“What are you on about now, Ann?” he replied. “Why don’t you tell me what that book is you’re reading, you can’t quote books without mentioning the name of them, so you may as well tell me now.”

        “I was wondering how to slide it in, Godfrey” she replied with a snort. “It’s The World View of Rembrandt, by Jane Roberts.”



          “Oh bloody hell, Godfrey, I can’t get the font thing to work today either.” Ann wondered if it was anything to do with the tuna imagery she kept getting, then decided that she was clutching at straws. “Who was it that said something about increasingly rubbish?” Ann suddenly wondered.


            “Not to worry Annie Pooh”, after years had passed, Godfrey was still biting his lip refraining not to call his new fledgling author ‘Elizabeth’ or ‘Lizzie Pooh’ as she was affectionately known… “You may think it is a tad quaint, but I start to suspect our dear cleaning lady Franlise to be working hard in her eight hour shift to make things fit, odd as it may seem.”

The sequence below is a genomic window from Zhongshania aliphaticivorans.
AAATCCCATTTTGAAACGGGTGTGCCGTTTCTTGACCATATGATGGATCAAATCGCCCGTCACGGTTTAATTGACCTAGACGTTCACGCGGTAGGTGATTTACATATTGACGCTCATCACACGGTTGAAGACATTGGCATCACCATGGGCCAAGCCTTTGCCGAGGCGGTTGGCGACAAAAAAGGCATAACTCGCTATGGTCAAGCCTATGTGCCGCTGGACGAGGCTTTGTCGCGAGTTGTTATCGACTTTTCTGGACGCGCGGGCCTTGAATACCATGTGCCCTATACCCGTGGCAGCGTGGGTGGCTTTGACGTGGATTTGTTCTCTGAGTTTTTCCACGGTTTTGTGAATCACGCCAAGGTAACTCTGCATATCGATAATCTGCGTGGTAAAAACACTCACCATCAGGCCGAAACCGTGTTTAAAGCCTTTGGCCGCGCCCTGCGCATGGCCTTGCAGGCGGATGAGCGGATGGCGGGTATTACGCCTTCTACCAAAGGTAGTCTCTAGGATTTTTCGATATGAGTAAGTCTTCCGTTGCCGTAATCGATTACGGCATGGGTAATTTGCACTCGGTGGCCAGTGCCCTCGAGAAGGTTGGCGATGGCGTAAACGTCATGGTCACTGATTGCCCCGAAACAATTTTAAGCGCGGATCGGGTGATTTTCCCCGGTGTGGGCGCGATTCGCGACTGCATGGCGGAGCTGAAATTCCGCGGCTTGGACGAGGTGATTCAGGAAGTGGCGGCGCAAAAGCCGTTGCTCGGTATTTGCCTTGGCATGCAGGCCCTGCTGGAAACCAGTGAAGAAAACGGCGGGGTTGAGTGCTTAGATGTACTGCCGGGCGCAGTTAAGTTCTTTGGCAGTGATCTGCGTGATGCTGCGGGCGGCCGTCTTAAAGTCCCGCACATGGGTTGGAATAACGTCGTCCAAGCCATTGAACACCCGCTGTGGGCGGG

“Now, if you will excuse me, I have a peanut factory to run”.


              “Better speak nonsense than be dead or sorry” Yoland read as she flicked through the book at random. “Right Ho then! Gird yer loins fer nonsense, me hearties! Me barrel o’ nonsense is full to the brim and slopping over the decks, arr harr”



                Godfrey, your mouth smells funny again… you ate those green beans again didn’t you?”


                  Franlise smiled gently to herself when she read Anne’s latest offerings. She was well used to making sense of the distorted and twisted words poor Ann worked so hard upon. Many might call them utter rubbish, but Franlise was a kindly soul, who was content to be seen as a cleaner by those who cared to look no further, and it would not be in her sweet nature to dismiss the works of another as “utter rubbish”, however bizarre those works may be.